[Updated to include comments from School Board meeting.]
A horse is a horse, of course, of course. But only those of the miniature variety would be allowed in the halls of Arlington Public Schools facilities under a proposal that went to the School Board last week.
A new policy defining the rights and responsibility of those – students, staff or visitors – wishing to bring service animals into schools would allow for dogs and miniature horses.
The former are not so uncommon. The latter, not so much; schools spokesman Frank Bellavia told the Sun Gazette there are no miniature horses used as service animals in the school system at the moment. The Arlington Career Center does have one as part of its menagerie kept by the animal-science department.
Under the proposed policy, aimed at bringing the school district in line with federal and state law, miniature horses would be allowed to assist individuals with disabilities, so long as the animal is housebroken; if the handler is able to control the horse; if the size of the horse can be accommodated in a specific facility; and whether the presence of a horse would result in “legitimate safety requirements that are necessary for safe operation.”
The owner or handler of a service animal (dog or horse) would be responsible for any damage to school property or injury to individuals, according to the draft policy. The service animals would not be charged admission fees to school-sponsored events where fees are charged.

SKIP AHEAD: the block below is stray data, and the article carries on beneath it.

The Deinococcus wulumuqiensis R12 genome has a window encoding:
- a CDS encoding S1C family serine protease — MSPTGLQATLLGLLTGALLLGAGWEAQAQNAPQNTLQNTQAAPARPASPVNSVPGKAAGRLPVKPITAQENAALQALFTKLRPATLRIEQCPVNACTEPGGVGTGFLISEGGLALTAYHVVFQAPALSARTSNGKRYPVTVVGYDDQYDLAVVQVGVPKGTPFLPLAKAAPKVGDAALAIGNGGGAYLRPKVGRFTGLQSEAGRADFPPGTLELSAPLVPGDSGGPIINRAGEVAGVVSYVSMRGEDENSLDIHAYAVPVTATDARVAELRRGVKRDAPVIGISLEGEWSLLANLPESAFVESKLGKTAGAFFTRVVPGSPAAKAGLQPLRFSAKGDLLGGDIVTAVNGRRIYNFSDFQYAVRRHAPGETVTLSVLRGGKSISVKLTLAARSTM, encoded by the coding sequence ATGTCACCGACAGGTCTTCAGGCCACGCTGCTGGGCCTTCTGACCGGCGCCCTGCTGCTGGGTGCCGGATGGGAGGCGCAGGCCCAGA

The proposal was brought to School Board members for information on May 17, with action likely in coming weeks.
But that May 17 briefing resulted in a potential a hiccup when School Board member Nancy Van Doren requested that the package be sent back for further review by the Arlington Special Education Advisory Committee.
“They have contacted board members, saying this is not in accordance with law,” Van Doren said. “They feel very strongly that we are creating hurdles and barriers.”
School staff said the proposal had been delivered for review to the advisory commission in January, and that its concerns had been taken into account. Van Doren wanted more outreach.
“Go back to the community,” she said. “Talk with those students and their families to make sure everybody is on the same page.”
Whatever specific concerns there might be were not enunciated, as no community members spoke at the public hearing on the plan.